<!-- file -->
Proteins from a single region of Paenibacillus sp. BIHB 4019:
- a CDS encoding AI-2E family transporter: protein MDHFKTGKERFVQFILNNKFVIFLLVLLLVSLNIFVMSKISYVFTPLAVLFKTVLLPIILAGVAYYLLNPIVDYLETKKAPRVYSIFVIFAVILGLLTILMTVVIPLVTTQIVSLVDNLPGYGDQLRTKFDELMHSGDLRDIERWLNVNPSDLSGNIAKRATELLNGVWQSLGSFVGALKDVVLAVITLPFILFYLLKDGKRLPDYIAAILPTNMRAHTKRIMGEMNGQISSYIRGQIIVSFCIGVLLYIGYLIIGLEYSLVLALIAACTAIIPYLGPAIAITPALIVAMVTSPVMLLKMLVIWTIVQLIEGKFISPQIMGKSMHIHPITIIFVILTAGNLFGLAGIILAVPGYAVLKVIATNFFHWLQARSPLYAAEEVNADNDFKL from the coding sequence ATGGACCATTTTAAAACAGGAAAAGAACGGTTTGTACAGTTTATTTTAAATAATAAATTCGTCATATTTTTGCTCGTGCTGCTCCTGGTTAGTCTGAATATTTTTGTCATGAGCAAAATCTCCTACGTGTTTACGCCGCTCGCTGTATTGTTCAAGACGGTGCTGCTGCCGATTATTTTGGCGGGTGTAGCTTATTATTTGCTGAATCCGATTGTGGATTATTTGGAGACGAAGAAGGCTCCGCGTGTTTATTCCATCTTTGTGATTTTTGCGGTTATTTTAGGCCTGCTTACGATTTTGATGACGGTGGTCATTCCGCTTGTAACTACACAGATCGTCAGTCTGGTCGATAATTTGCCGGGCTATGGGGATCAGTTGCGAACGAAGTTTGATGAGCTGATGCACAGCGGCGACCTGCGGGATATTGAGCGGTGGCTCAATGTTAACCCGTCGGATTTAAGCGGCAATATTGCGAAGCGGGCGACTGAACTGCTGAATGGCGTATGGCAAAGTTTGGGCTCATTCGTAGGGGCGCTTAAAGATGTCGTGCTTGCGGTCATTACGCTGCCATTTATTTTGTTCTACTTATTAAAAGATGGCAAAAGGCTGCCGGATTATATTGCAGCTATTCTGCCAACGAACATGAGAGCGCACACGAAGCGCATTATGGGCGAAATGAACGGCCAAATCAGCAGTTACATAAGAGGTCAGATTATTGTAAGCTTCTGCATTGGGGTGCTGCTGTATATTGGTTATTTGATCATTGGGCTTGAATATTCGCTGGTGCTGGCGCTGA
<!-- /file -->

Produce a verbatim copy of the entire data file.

Proteins from a single region of Paenibacillus sp. BIHB 4019:
- a CDS encoding AI-2E family transporter: protein MDHFKTGKERFVQFILNNKFVIFLLVLLLVSLNIFVMSKISYVFTPLAVLFKTVLLPIILAGVAYYLLNPIVDYLETKKAPRVYSIFVIFAVILGLLTILMTVVIPLVTTQIVSLVDNLPGYGDQLRTKFDELMHSGDLRDIERWLNVNPSDLSGNIAKRATELLNGVWQSLGSFVGALKDVVLAVITLPFILFYLLKDGKRLPDYIAAILPTNMRAHTKRIMGEMNGQISSYIRGQIIVSFCIGVLLYIGYLIIGLEYSLVLALIAACTAIIPYLGPAIAITPALIVAMVTSPVMLLKMLVIWTIVQLIEGKFISPQIMGKSMHIHPITIIFVILTAGNLFGLAGIILAVPGYAVLKVIATNFFHWLQARSPLYAAEEVNADNDFKL from the coding sequence ATGGACCATTTTAAAACAGGAAAAGAACGGTTTGTACAGTTTATTTTAAATAATAAATTCGTCATATTTTTGCTCGTGCTGCTCCTGGTTAGTCTGAATATTTTTGTCATGAGCAAAATCTCCTACGTGTTTACGCCGCTCGCTGTATTGTTCAAGACGGTGCTGCTGCCGATTATTTTGGCGGGTGTAGCTTATTATTTGCTGAATCCGATTGTGGATTATTTGGAGACGAAGAAGGCTCCGCGTGTTTATTCCATCTTTGTGATTTTTGCGGTTATTTTAGGCCTGCTTACGATTTTGATGACGGTGGTCATTCCGCTTGTAACTACACAGATCGTCAGTCTGGTCGATAATTTGCCGGGCTATGGGGATCAGTTGCGAACGAAGTTTGATGAGCTGATGCACAGCGGCGACCTGCGGGATATTGAGCGGTGGCTCAATGTTAACCCGTCGGATTTAAGCGGCAATATTGCGAAGCGGGCGACTGAACTGCTGAATGGCGTATGGCAAAGTTTGGGCTCATTCGTAGGGGCGCTTAAAGATGTCGTGCTTGCGGTCATTACGCTGCCATTTATTTTGTTCTACTTATTAAAAGATGGCAAAAGGCTGCCGGATTATATTGCAGCTATTCTGCCAACGAACATGAGAGCGCACACGAAGCGCATTATGGGCGAAATGAACGGCCAAATCAGCAGTTACATAAGAGGTCAGATTATTGTAAGCTTCTGCATTGGGGTGCTGCTGTATATTGGTTATTTGATCATTGGGCTTGAATATTCGCTGGTGCTGGCGCTGA